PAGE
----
Cincinnati Family Law & Divorce Blog: Different Types of Mediation Services and Their Benefits

Mediation is the process where parties meet with a neutral third-party professional to facilitate discussion around reaching agreements in their divorce or dissolution, including issues of property, support, and custody.  Mediation can also occur following a divorce or dissolution, often for new matters that come up concerning their children. In fact, almost all shared parenting plans include a mandatory mediation provision. A mediator is usually either an attorney or a mental health professional who has specifically been trained in leading mediation discussions. Generally, it is recommended that for all financial issues, a lawyer is engaged for mediation. Often a mental health professional can bring added value for parenting matters.


One mediation route that can be used to facilitate reaching agreements is utilizing a court’s mediation services. If court mediation is used, a mediator will be appointed to facilitate the mediation process. Parties may voluntarily agree to utilize the court’s mediation department, or the magistrate assigned to the parties’ court case may order that the parties attend mediation with a court-appointed mediator. In Hamilton County Domestic Relations Court, the court charges $300 for financial mediation pre- or post-Decree, $150 for parenting mediation post-Decree, and no cost for parenting mediation pre-Decree. This is a one-time charge, and the number of mediation sessions varies depending on what both the mediator and parties attending the mediation believe is helpful. Note that the cost for court mediation services varies depending on the county, and whether the case is in the Domestic Relations or Juvenile court in that county.  Furthermore, some courts do not have mediation services to offer.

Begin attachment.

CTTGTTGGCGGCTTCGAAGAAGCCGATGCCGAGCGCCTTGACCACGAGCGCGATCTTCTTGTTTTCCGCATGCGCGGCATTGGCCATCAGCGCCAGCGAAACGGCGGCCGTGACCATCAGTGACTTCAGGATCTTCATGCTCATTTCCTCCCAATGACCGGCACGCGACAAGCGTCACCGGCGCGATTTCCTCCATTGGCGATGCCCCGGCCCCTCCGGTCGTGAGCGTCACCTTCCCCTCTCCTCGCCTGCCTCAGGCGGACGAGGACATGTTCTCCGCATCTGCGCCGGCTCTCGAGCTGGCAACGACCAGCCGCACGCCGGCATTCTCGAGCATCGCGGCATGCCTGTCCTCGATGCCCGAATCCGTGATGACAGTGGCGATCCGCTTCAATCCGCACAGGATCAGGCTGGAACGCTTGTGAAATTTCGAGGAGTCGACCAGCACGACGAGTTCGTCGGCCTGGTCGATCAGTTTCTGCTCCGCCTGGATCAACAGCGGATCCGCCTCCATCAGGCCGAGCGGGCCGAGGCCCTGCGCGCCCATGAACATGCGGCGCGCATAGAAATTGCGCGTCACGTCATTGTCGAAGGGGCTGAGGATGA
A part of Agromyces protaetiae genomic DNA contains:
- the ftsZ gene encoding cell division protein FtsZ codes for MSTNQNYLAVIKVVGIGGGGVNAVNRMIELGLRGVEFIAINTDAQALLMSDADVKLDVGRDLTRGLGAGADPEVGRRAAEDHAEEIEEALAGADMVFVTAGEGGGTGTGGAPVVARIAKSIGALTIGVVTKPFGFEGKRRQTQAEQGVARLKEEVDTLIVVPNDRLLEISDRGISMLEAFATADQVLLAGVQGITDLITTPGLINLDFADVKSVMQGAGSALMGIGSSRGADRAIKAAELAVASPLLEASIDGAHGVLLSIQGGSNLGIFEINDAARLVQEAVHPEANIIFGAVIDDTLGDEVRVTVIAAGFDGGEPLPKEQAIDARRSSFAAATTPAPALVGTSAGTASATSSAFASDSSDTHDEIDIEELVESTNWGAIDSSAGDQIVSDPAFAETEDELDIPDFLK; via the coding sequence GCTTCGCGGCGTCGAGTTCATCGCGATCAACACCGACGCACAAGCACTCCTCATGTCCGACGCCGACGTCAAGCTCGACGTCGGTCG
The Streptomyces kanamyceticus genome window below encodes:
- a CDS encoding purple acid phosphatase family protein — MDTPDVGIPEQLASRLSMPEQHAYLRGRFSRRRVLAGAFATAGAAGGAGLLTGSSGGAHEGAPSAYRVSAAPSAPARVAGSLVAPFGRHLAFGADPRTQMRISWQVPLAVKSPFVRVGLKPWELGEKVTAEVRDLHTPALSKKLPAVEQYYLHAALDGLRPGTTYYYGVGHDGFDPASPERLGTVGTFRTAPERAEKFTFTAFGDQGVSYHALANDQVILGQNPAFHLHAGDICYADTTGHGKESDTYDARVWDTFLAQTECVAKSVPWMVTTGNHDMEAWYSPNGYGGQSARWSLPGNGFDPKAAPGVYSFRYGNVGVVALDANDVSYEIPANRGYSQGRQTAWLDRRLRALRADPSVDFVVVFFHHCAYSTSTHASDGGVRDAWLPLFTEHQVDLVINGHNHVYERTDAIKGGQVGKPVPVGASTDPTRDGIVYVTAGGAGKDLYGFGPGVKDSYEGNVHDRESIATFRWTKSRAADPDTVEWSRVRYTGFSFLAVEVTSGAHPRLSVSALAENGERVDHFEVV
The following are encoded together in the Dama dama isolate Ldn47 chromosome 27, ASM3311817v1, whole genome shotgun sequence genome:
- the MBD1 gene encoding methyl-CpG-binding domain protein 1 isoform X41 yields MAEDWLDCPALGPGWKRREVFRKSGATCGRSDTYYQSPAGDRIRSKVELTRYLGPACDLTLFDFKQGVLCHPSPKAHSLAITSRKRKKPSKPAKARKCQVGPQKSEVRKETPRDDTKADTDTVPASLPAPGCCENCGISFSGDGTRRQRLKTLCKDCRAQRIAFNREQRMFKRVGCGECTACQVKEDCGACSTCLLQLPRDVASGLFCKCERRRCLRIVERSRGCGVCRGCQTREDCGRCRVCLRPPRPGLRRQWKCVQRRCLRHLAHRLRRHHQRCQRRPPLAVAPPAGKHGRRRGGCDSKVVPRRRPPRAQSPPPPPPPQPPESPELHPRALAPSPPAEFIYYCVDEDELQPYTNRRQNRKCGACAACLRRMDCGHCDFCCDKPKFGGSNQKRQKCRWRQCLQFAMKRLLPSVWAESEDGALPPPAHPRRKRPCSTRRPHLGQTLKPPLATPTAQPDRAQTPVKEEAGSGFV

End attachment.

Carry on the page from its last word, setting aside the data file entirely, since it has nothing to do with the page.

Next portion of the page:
Another way the parties can utilize mediation is by hiring a private mediator. If the parties choose to hire a private mediator, the court is not involved in the process, and the private mediator would bill at their hourly rate or request a retainer to cover the cost of their work. The cost of a private mediator can vary depending on the mediator the parties select.


It must be understood that a mediator does not make decisions. A mediator is present to facilitate discussion between the parties to assist them in coming to their own agreement.


During either a court or private mediation session, the parties may attend the mediation with just the mediator, or with their attorneys present.


Consulting with an attorney can assist you in determining if mediation would be beneficial for your case specifically, and which road to mediation is the most appropriate for you.